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Persecution of Human Rights Activists and Anti Fascists

Persecution of Human Rights Activists and Anti Fascists

Government actions against NGOs were not dominating Hungarian politics in the first half of 2015. At the end of January 2015, a court in Budapest ruled that the police violated the law when its anti-corruption unit searched the headquarters of the Ökotárs Foundation in September 2014. In its statement, the Ökotárs Foundation welcomed the decision, but expressed concern about "political pressure" and urged the government not to use power to exert such pressure.

Another example of ongoing government pressure on NGOs are the tax audits launched in January and February 2015 into seven organisations that were deemed hostile to the government as early as 2014. Despite this, no violations were found.

Nevertheless, on January 10, 2015, one of Fidesz party leaders, Antal Rohan, announced in an interview with the pro-government HírTV television channel that an investigation into the financing of anti-government protests had been opened. Opposition parties and anti-government activists reacted to Rogan's accusatory commentary with a mixture of scepticism and disdain. However, as of 30 June 2015, no investigation had been initiated by any authorities, non-governmental organisations or individuals. And this despite the fact that Prime Minister V. Orban, in an interview with Bloomberg in December 2014, stated the need for separate registration of those Hungarian NGOs that receive financial support from foreign donors in order for the public to have information about who these organisations serve. However, after that the government did not take any steps to adopt legislation similar to the one that exists in Russia.

A new battlefield between the government and human rights activists emerged after Hungarian government launched its anti-immigration campaign. In May, the representative of Fidesz criticized the Hungarian Helsinki Committee (WCC) for its stern statement which “reminded the rhetoric of the Stalin era.” After the first anti-immigrant billboards appeared on the streets in early June 2015, non-partisan anti-government activists and opposition party activists began to break these posters right across the country. The government took a tough stance and instructed the police to protect individual billboards, and to take into custody the activists involved in the "vandalism campaign". Some of them were actually detained, but later they were all justified by the court on the grounds that the damage to the billboards was "an act of freedom of expression."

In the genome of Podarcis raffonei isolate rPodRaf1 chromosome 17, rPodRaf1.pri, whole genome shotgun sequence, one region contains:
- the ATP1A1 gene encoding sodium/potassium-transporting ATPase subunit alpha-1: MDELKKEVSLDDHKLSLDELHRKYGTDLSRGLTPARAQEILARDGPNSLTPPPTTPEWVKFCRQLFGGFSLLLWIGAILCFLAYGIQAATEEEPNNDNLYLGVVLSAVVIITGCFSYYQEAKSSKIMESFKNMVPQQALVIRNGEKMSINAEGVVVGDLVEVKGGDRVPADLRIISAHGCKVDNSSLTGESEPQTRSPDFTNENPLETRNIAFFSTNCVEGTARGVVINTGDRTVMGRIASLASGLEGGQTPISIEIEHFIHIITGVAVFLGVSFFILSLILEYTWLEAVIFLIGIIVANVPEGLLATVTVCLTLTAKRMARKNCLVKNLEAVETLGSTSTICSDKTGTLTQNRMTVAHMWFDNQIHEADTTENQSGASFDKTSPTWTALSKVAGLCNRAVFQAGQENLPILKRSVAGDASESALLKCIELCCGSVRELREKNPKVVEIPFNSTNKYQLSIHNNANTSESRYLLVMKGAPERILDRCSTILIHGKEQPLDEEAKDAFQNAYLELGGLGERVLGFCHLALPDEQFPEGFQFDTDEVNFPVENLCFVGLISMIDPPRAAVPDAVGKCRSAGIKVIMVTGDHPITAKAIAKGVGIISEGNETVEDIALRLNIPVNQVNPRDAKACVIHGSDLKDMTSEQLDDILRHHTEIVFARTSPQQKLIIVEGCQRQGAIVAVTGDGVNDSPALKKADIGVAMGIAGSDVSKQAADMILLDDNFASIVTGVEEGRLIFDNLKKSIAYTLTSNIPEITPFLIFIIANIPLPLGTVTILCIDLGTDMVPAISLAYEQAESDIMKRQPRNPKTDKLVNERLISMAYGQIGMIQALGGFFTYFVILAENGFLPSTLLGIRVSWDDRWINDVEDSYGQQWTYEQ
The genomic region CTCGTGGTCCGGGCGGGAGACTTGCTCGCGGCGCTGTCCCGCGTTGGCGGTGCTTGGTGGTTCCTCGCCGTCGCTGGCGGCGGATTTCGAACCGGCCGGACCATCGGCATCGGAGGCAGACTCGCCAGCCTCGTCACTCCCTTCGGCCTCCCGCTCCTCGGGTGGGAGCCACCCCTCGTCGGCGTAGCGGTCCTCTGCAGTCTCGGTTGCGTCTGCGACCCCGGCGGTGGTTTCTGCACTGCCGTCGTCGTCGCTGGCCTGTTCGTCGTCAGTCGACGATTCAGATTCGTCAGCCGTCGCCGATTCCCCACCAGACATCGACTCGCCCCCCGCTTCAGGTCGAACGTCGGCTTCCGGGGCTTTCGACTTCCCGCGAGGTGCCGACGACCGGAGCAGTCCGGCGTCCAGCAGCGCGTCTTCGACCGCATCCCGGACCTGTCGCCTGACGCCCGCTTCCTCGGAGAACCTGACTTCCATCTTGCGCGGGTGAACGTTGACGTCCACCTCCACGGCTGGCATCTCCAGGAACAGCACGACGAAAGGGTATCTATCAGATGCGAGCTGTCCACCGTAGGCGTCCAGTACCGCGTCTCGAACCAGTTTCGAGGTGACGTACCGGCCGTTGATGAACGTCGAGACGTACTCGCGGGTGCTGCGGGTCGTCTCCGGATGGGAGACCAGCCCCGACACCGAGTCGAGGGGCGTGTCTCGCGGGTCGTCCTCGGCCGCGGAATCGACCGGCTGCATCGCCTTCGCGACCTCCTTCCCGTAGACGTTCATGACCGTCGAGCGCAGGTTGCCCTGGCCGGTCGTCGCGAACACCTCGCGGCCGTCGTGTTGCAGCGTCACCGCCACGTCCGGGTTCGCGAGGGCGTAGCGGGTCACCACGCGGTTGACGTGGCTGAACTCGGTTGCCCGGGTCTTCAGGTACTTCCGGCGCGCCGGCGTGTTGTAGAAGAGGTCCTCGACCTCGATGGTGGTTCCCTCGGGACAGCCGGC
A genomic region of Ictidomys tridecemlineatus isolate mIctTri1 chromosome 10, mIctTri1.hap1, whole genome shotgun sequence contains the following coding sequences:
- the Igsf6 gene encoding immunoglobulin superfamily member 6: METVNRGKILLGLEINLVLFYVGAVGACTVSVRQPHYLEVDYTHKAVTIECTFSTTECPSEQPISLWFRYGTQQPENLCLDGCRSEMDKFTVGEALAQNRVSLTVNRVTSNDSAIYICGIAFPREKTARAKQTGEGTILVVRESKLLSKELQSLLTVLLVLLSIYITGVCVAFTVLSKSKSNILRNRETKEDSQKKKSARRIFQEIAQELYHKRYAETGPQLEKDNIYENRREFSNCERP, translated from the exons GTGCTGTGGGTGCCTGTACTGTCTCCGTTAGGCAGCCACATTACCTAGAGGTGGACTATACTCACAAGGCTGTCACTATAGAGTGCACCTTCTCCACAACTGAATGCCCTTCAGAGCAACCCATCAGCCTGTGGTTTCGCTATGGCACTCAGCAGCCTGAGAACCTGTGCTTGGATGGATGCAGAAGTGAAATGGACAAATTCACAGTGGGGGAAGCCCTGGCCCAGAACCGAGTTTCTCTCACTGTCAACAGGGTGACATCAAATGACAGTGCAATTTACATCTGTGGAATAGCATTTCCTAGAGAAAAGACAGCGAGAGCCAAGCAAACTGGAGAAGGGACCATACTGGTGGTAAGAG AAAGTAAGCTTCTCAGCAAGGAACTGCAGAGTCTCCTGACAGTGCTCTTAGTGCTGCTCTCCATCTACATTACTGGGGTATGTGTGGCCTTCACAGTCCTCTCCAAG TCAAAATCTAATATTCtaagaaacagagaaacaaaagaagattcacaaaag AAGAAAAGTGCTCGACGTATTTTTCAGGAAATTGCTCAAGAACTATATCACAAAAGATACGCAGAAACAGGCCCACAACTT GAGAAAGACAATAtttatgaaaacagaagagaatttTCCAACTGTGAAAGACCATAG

In general, it can be stated that human rights and anti-fascist NGOs are increasingly becoming targets of government rhetoric. This increasingly began to occur as the ruling party Fides moves towards national-radicalism, anti-immigration and anti-Islamic rhetoric. According to the statement of the Special Rapporteur of the United Nations High Commissioner for Human Rights, a targeted campaign against "human rights defenders who criticize the government or raise human rights issues is being conducted in Hungary, trying to intimidate them and present them as enemies of the state and “foreign agents”. They face tremendous pressure through public criticism, attacks in the media, unjustified checks on the part of state bodies. The statement also says that the authorities are trying to “delegitimise human rights activists and representatives of civil society through criminal prosecution for alleged defamation.”

In 2014, the government launched a large-scale campaign against non-governmental organisations that were coordinators or beneficiaries of the Norwegian NGO Fund. The government accused them of political bias and in the service of foreign interests. As a result, various state bodies (for example, the State Control Office, the National Tax Administration) have begun to investigate financial and legal affairs of these organisations; offices of two of such organisations were searched by police. As a result, no violations were found and in January 2015 the court decided that the police actions were illegal.

Thus, it is clear that the purpose of all these government attacks was to intimidate certain NGOs and make their work more difficult through bureaucratic and administrative pressure. In fact, the government does not hide the fact that it seeks greater control over this sector.

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